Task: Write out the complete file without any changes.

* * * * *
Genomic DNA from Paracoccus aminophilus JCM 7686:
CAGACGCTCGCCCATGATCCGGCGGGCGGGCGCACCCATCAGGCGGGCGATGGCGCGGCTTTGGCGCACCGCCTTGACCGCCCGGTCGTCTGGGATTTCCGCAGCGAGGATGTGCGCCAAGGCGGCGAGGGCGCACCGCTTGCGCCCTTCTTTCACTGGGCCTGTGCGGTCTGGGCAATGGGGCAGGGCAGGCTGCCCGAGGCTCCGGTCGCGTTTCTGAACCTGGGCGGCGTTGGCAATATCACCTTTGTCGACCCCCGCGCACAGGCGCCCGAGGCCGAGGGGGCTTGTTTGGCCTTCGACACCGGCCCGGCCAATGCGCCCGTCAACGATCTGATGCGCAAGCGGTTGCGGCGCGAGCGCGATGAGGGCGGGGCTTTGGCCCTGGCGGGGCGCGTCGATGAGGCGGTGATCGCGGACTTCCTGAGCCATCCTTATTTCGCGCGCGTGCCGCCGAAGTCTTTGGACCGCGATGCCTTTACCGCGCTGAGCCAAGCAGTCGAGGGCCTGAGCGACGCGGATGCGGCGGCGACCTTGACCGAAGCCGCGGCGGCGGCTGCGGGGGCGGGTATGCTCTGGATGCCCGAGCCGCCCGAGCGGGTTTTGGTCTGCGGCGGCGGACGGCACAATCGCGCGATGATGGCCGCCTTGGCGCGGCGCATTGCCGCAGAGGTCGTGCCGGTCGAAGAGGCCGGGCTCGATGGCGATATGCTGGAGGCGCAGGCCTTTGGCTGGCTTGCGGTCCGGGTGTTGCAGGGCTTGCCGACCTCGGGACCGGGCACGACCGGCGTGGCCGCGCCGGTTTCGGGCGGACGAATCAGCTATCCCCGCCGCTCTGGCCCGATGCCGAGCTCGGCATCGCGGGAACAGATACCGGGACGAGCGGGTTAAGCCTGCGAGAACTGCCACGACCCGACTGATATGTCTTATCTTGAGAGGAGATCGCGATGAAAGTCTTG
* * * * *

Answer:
Genomic DNA from Paracoccus aminophilus JCM 7686:
CAGACGCTCGCCCATGATCCGGCGGGCGGGCGCACCCATCAGGCGGGCGATGGCGCGGCTTTGGCGCACCGCCTTGACCGCCCGGTCGTCTGGGATTTCCGCAGCGAGGATGTGCGCCAAGGCGGCGAGGGCGCACCGCTTGCGCCCTTCTTTCACTGGGCCTGTGCGGTCTGGGCAATGGGGCAGGGCAGGCTGCCCGAGGCTCCGGTCGCGTTTCTGAACCTGGGCGGCGTTGGCAATATCACCTTTGTCGACCCCCGCGCACAGGCGCCCGAGGCCGAGGGGGCTTGTTTGGCCTTCGACACCGGCCCGGCCAATGCGCCCGTCAACGATCTGATGCGCAAGCGGTTGCGGCGCGAGCGCGATGAGGGCGGGGCTTTGGCCCTGGCGGGGCGCGTCGATGAGGCGGTGATCGCGGACTTCCTGAGCCATCCTTATTTCGCGCGCGTGCCGCCGAAGTCTTTGGACCGCGATGCCTTTACCGCGCTGAGCCAAGCAGTCGAGGGCCTGAGCGACGCGGATGCGGCGGCGACCTTGACCGAAGCCGCGGCGGCGGCTGCGGGGGCGGGTATGCTCTGGATGCCCGAGCCGCCCGAGCGGGTTTTGGTCTGCGGCGGCGGACGGCACAATCGCGCGATGATGGCCGCCTTGGCGCGGCGCATTGCCGCAGAGGTCGTGCCGGTCGAAGAGGCCGGGCTCGATGGCGATATGCTGGAGGCGCAGGCCTTTGGCTGGCTTGCGGTCCGGGTGTTGCAGGGCTTGCCGACCTCGGGACCGGGCACGACCGGCGTGGCCGCGCCGGTTTCGGGCGGACGAATCAGCTATCCCCGCCGCTCTGGCCCGATGCCGAGCTCGGCATCGCGGGAACAGATACCGGGACGAGCGGGTTAAGCCTGCGAGAACTGCCACGACCCGACTGATATGTCTTATCTTGAGAGGAGATCGCGATGAAAGTCTTG